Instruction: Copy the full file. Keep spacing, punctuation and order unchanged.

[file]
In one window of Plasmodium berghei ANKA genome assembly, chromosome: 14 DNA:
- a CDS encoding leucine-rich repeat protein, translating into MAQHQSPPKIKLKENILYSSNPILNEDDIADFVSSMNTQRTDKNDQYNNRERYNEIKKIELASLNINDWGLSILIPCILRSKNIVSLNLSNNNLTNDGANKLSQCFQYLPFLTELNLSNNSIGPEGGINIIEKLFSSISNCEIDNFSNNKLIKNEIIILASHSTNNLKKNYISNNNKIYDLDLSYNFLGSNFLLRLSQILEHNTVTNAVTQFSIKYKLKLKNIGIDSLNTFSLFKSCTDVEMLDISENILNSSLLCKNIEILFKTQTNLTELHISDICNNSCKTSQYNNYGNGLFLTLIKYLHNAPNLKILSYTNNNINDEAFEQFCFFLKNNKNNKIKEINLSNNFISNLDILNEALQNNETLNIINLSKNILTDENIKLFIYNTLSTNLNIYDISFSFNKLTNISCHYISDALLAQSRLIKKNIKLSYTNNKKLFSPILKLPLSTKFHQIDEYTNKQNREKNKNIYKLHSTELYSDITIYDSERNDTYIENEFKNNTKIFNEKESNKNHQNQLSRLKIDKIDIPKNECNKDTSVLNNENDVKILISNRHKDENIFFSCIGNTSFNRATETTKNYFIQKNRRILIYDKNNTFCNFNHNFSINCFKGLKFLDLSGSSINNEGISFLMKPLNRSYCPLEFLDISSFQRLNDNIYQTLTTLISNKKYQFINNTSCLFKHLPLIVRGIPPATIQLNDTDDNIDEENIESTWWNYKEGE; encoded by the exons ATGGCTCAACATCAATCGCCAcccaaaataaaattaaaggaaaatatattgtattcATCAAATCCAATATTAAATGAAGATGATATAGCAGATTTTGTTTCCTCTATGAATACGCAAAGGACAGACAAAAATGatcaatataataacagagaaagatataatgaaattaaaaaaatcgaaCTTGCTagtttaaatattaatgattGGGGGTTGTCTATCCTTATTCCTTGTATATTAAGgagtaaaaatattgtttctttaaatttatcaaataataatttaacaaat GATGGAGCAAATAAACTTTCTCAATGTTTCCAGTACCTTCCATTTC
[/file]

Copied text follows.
In one window of Plasmodium berghei ANKA genome assembly, chromosome: 14 DNA:
- a CDS encoding leucine-rich repeat protein, translating into MAQHQSPPKIKLKENILYSSNPILNEDDIADFVSSMNTQRTDKNDQYNNRERYNEIKKIELASLNINDWGLSILIPCILRSKNIVSLNLSNNNLTNDGANKLSQCFQYLPFLTELNLSNNSIGPEGGINIIEKLFSSISNCEIDNFSNNKLIKNEIIILASHSTNNLKKNYISNNNKIYDLDLSYNFLGSNFLLRLSQILEHNTVTNAVTQFSIKYKLKLKNIGIDSLNTFSLFKSCTDVEMLDISENILNSSLLCKNIEILFKTQTNLTELHISDICNNSCKTSQYNNYGNGLFLTLIKYLHNAPNLKILSYTNNNINDEAFEQFCFFLKNNKNNKIKEINLSNNFISNLDILNEALQNNETLNIINLSKNILTDENIKLFIYNTLSTNLNIYDISFSFNKLTNISCHYISDALLAQSRLIKKNIKLSYTNNKKLFSPILKLPLSTKFHQIDEYTNKQNREKNKNIYKLHSTELYSDITIYDSERNDTYIENEFKNNTKIFNEKESNKNHQNQLSRLKIDKIDIPKNECNKDTSVLNNENDVKILISNRHKDENIFFSCIGNTSFNRATETTKNYFIQKNRRILIYDKNNTFCNFNHNFSINCFKGLKFLDLSGSSINNEGISFLMKPLNRSYCPLEFLDISSFQRLNDNIYQTLTTLISNKKYQFINNTSCLFKHLPLIVRGIPPATIQLNDTDDNIDEENIESTWWNYKEGE; encoded by the exons ATGGCTCAACATCAATCGCCAcccaaaataaaattaaaggaaaatatattgtattcATCAAATCCAATATTAAATGAAGATGATATAGCAGATTTTGTTTCCTCTATGAATACGCAAAGGACAGACAAAAATGatcaatataataacagagaaagatataatgaaattaaaaaaatcgaaCTTGCTagtttaaatattaatgattGGGGGTTGTCTATCCTTATTCCTTGTATATTAAGgagtaaaaatattgtttctttaaatttatcaaataataatttaacaaat GATGGAGCAAATAAACTTTCTCAATGTTTCCAGTACCTTCCATTTC